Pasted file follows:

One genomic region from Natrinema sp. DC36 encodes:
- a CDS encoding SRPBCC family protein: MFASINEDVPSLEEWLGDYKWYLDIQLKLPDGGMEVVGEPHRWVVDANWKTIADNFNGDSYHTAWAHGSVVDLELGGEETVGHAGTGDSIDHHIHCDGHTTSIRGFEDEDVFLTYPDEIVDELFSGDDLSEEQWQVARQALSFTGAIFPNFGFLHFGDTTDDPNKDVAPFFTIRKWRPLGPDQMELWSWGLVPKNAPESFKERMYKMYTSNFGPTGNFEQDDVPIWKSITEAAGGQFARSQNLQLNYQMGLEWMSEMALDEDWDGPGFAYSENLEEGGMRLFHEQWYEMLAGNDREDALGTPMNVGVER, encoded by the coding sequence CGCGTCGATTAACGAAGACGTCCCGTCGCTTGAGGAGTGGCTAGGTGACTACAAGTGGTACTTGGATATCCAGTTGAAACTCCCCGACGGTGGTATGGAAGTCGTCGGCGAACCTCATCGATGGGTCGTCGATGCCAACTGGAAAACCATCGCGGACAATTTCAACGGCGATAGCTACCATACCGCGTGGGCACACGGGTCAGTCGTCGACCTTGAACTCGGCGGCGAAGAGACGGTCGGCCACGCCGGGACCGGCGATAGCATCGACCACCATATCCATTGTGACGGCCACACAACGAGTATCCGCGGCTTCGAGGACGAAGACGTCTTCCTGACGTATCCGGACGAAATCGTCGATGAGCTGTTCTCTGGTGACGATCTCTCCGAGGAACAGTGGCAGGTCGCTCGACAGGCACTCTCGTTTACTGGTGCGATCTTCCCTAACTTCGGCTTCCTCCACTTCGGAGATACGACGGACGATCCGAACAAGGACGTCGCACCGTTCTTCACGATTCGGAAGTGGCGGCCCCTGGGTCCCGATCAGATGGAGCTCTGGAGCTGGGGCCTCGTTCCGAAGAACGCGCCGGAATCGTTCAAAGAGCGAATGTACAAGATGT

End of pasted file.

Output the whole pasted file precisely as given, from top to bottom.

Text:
One genomic region from Natrinema sp. DC36 encodes:
- a CDS encoding SRPBCC family protein: MFASINEDVPSLEEWLGDYKWYLDIQLKLPDGGMEVVGEPHRWVVDANWKTIADNFNGDSYHTAWAHGSVVDLELGGEETVGHAGTGDSIDHHIHCDGHTTSIRGFEDEDVFLTYPDEIVDELFSGDDLSEEQWQVARQALSFTGAIFPNFGFLHFGDTTDDPNKDVAPFFTIRKWRPLGPDQMELWSWGLVPKNAPESFKERMYKMYTSNFGPTGNFEQDDVPIWKSITEAAGGQFARSQNLQLNYQMGLEWMSEMALDEDWDGPGFAYSENLEEGGMRLFHEQWYEMLAGNDREDALGTPMNVGVER, encoded by the coding sequence CGCGTCGATTAACGAAGACGTCCCGTCGCTTGAGGAGTGGCTAGGTGACTACAAGTGGTACTTGGATATCCAGTTGAAACTCCCCGACGGTGGTATGGAAGTCGTCGGCGAACCTCATCGATGGGTCGTCGATGCCAACTGGAAAACCATCGCGGACAATTTCAACGGCGATAGCTACCATACCGCGTGGGCACACGGGTCAGTCGTCGACCTTGAACTCGGCGGCGAAGAGACGGTCGGCCACGCCGGGACCGGCGATAGCATCGACCACCATATCCATTGTGACGGCCACACAACGAGTATCCGCGGCTTCGAGGACGAAGACGTCTTCCTGACGTATCCGGACGAAATCGTCGATGAGCTGTTCTCTGGTGACGATCTCTCCGAGGAACAGTGGCAGGTCGCTCGACAGGCACTCTCGTTTACTGGTGCGATCTTCCCTAACTTCGGCTTCCTCCACTTCGGAGATACGACGGACGATCCGAACAAGGACGTCGCACCGTTCTTCACGATTCGGAAGTGGCGGCCCCTGGGTCCCGATCAGATGGAGCTCTGGAGCTGGGGCCTCGTTCCGAAGAACGCGCCGGAATCGTTCAAAGAGCGAATGTACAAGATGT